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New York grand jury to investigate 'spit hood' death in Rochester

Daniel Prude died after being hooded and held down by Rochester police earlier this year.

Demonstrators in Rochester on Friday night.
Demonstrators in Rochester on Friday night.
Image: Adrian Kraus/AP/Press Association Images

NEW YORK’S ATTORNEY general yesterday moved to form a grand jury to investigate the death of Daniel Prude, the black man who died after being hooded and held down by Rochester police earlier this year.

“The Prude family and the Rochester community have been through great pain and anguish,” attorney general Letitia James said in a statement about Prude’s death, which has sparked nightly protests and calls for reform.

She said the grand jury would be part of an “exhaustive investigation”.

Prude’s death after his brother called for help for his erratic behaviour in March has inflamed New York’s third-largest city since video of the encounter was made public earlier this week.

Protesters have demanded more accountability for how the death happened, and legislation to change how authorities respond to mental health emergencies.

“This is just the beginning,” Ashley Gantt, a protest organiser, told the Associated Press by email after James’ announcement. “We will not be stopped in our quest for truth and justice.”

Protesters gathered on last night for a fourth night on the street where Prude, naked and handcuffed, was held face-down as snow fell.

Police body camera video shows officers covering Prude’s head with a “spit hood” designed to protect police from bodily fluids, then pressing his face into the pavement for two minutes.

Prude died on 30 March after he was taken off life support.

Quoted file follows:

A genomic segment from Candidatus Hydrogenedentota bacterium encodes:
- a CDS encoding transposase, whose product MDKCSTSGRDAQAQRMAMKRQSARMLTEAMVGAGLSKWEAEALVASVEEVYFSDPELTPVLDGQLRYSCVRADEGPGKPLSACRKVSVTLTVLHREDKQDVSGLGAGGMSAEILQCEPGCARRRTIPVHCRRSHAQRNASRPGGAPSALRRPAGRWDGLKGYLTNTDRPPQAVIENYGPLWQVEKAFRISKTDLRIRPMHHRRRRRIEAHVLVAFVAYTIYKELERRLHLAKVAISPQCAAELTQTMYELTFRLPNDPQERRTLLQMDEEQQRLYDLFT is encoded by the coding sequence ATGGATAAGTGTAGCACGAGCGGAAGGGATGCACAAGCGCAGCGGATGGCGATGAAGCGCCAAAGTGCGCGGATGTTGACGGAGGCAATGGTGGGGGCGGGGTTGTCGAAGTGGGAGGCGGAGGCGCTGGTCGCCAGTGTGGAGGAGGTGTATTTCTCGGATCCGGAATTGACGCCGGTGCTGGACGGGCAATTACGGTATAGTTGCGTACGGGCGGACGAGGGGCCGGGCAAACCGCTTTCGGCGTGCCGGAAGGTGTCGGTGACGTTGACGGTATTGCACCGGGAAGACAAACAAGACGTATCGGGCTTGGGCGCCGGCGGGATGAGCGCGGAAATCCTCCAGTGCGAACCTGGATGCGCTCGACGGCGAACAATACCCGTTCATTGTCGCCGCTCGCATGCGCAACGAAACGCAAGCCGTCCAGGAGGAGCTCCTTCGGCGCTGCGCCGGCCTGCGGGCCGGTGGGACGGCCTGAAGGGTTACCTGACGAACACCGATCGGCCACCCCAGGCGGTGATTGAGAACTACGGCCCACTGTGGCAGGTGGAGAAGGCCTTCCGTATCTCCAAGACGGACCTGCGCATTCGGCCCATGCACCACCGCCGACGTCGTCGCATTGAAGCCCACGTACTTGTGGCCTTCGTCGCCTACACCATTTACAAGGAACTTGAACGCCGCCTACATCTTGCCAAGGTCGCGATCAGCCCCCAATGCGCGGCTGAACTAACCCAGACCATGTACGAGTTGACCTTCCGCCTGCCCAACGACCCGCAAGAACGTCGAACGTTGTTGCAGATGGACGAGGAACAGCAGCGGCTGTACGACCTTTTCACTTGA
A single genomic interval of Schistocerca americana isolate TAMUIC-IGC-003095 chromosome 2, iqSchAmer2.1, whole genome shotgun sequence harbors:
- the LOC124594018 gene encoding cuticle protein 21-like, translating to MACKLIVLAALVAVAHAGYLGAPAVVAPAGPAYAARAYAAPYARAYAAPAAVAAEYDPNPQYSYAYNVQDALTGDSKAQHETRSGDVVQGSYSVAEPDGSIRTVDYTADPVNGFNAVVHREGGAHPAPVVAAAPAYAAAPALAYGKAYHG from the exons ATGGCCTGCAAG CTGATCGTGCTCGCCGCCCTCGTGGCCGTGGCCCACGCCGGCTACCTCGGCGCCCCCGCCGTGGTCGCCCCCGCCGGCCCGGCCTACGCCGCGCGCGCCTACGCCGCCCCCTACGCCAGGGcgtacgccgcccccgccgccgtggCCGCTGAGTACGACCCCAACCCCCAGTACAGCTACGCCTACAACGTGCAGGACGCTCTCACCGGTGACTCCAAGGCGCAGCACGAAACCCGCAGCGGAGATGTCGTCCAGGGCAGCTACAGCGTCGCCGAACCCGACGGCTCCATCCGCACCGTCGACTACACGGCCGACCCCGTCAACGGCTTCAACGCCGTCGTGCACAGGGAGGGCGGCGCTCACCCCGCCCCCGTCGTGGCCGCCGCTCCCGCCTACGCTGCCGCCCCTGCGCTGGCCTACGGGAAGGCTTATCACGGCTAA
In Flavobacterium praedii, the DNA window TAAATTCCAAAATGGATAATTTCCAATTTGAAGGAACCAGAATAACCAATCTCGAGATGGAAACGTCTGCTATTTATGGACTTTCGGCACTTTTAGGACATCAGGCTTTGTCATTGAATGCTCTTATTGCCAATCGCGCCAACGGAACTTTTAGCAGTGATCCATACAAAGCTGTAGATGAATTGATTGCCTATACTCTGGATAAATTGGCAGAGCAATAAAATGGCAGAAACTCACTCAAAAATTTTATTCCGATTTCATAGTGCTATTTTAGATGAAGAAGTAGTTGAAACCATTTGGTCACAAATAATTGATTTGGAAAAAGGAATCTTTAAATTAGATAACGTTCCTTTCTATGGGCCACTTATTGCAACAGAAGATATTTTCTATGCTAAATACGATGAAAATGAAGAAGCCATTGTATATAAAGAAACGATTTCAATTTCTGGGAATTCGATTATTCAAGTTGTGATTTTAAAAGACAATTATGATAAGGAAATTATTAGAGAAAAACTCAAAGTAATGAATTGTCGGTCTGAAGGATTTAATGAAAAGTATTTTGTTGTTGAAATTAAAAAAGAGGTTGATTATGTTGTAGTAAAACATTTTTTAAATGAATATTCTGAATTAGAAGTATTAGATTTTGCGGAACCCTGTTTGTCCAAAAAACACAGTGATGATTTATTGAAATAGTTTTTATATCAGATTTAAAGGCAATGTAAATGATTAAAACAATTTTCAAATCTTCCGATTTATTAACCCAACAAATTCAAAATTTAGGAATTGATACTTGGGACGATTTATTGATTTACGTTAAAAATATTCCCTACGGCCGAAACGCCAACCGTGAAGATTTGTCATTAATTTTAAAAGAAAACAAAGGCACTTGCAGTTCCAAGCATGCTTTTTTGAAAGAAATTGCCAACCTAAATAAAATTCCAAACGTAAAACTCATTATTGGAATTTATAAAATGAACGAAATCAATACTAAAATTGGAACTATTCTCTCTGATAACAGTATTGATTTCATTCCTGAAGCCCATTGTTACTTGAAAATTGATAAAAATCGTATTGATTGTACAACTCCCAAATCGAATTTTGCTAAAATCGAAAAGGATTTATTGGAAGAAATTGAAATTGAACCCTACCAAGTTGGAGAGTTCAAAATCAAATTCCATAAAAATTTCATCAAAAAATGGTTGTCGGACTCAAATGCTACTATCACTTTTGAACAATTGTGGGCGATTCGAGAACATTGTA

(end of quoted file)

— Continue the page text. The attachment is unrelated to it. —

The Monroe County medical examiner listed the manner of death as homicide caused by “complications of asphyxia in the setting of physical restraint”.

rochester-police-death Protesters in the city earlier this week. Source: Adrian Kraus/AP/Press Association Images

Excited delirium and acute intoxication by phencyclidine, or PCP, were contributing factors, the report said.

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A police internal affairs investigation cleared the officers involved of any wrongdoing, concluding in April that their “actions and conduct displayed when dealing with Prude appear to be appropriate and consistent with their training”.

James’ office opened its investigation the same month. Under New York law, deaths of unarmed people in police custody are often turned over to the attorney general’s office, rather than handled by local officials.

Governor Andrew Cuomo earlier this week called on James to expedite the probe.

“Today, I applaud Attorney General Tish James for taking swift, decisive action in empanelling a grand jury,” Cuomo said in a statement.

“Justice delayed is justice denied and the people of New York deserve the truth.”

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